A big hug to you and your mom and my best wishes of a smooth as possible and fast and full recovery.

 

Post # 12
Member
1843 posts
Buzzing bee

Sorry bees. Accidental double post :-/

Post # 13
Member
3756 posts
Honey bee
  • Wedding: April 2014

My grandfather had it like 20 years ago, they caught it early, he had surgery. I’m not even sure how much chemo/radiation he went through, I was young. But I remember it being a pretty quick process and he’s been living without complications since then. I know it’s different for everyone, and I hope they caught it early and can treat it. I def agree with other posters that a second opinion, maybe even third might be a good idea. In the case of colon cancer, I would definitely want surgery asap if possible.

Post # 14
Member
424 posts
Helper bee
  • Wedding: May 2014

@tropicalfish914:  I’m so sorry to hear about your mother.  I think once you know more information about her diagnosis from the doctor about how advanced the cancer is, you’ll have something more concrete to wrap your head around.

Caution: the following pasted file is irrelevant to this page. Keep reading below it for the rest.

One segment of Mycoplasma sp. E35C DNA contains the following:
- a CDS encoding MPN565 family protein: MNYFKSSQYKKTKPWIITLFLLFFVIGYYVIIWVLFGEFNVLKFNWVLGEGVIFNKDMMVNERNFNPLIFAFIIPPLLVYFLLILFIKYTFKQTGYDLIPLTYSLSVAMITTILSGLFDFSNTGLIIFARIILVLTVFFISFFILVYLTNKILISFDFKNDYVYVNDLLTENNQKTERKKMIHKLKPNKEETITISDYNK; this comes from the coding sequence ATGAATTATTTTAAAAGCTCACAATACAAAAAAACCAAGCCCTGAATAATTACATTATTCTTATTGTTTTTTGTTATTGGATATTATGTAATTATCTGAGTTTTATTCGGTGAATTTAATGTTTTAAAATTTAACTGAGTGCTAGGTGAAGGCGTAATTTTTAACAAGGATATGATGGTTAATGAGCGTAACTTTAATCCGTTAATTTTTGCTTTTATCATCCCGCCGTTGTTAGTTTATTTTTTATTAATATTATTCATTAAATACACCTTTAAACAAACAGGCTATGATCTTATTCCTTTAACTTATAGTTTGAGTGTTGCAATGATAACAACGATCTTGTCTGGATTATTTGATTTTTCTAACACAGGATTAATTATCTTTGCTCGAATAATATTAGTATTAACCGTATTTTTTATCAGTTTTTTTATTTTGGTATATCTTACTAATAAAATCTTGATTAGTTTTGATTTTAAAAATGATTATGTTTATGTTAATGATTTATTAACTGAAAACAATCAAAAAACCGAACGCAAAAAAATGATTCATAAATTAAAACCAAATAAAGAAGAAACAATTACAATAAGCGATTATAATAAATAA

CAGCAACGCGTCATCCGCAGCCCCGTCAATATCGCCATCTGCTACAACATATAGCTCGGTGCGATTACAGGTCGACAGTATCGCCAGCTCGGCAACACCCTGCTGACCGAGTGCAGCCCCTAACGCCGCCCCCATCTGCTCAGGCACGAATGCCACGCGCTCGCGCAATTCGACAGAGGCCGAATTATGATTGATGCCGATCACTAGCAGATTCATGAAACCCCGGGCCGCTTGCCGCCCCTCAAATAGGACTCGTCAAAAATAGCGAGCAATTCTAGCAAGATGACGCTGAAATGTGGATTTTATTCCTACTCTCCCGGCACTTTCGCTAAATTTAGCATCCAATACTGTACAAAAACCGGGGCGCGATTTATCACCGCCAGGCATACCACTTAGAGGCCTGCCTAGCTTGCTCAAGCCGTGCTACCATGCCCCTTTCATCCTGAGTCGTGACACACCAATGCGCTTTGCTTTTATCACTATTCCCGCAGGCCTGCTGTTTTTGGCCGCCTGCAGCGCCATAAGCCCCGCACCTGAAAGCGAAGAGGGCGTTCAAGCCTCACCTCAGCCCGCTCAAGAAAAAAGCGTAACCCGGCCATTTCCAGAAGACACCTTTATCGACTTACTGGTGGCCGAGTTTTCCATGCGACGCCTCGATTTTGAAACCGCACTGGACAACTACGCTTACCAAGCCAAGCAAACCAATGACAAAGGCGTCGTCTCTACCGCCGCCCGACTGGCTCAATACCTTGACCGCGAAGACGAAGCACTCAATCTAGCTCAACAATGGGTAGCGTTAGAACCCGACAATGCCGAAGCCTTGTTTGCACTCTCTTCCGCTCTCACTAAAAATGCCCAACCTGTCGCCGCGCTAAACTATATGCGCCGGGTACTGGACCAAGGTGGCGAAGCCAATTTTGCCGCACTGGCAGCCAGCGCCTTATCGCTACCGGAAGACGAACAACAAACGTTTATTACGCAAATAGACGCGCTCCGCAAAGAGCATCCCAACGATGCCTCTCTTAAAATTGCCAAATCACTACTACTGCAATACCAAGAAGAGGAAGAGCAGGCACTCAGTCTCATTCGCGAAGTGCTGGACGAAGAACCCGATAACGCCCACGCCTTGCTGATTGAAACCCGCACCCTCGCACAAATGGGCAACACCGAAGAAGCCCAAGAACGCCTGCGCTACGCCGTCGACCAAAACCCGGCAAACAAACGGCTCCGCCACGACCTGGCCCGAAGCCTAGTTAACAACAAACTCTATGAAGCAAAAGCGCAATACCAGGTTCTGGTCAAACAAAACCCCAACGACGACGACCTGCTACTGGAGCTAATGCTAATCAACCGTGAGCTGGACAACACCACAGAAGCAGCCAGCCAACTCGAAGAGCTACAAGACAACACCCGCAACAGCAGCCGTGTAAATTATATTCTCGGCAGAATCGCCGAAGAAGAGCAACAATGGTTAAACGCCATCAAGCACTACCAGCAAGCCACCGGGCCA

A dear mentor of mine was diagnosed with early stage colon cancer maybe 5 years ago.  She had surgery and now is doing well.

You and your family are in my thoughts and prayers.

Post # 15
Member
2419 posts
Buzzing bee
  • Wedding: May 2013

I’m so sorry to hear your news. For sure, a cancer diagnosis will always turn your life upside down. But equally, current treatments are much more bearable and much more effective than they were even a few years ago. Also, if you research cancer on the internet – and you will because we all do! – be aware that some of the information is outdated. If you were in the UK I would strongly advise visiting the Macmillan Cancer website but I’m sure there must be a reliable US equivalent.

I’m afraid I have quite a lot of current experience about colon and bowel cancer because my DH has Stage 4 bowel cancer. He was diagnosed in April and since June has been on an intensive regime of chemotherapy (3 months) because his tumour was inoperable due to the size and position of it. He is currently on a brief treatment holiday before starting radiotherapy (every day for 5 weeks) plus another course of chemotherapy at the same time after which he’ll have another review.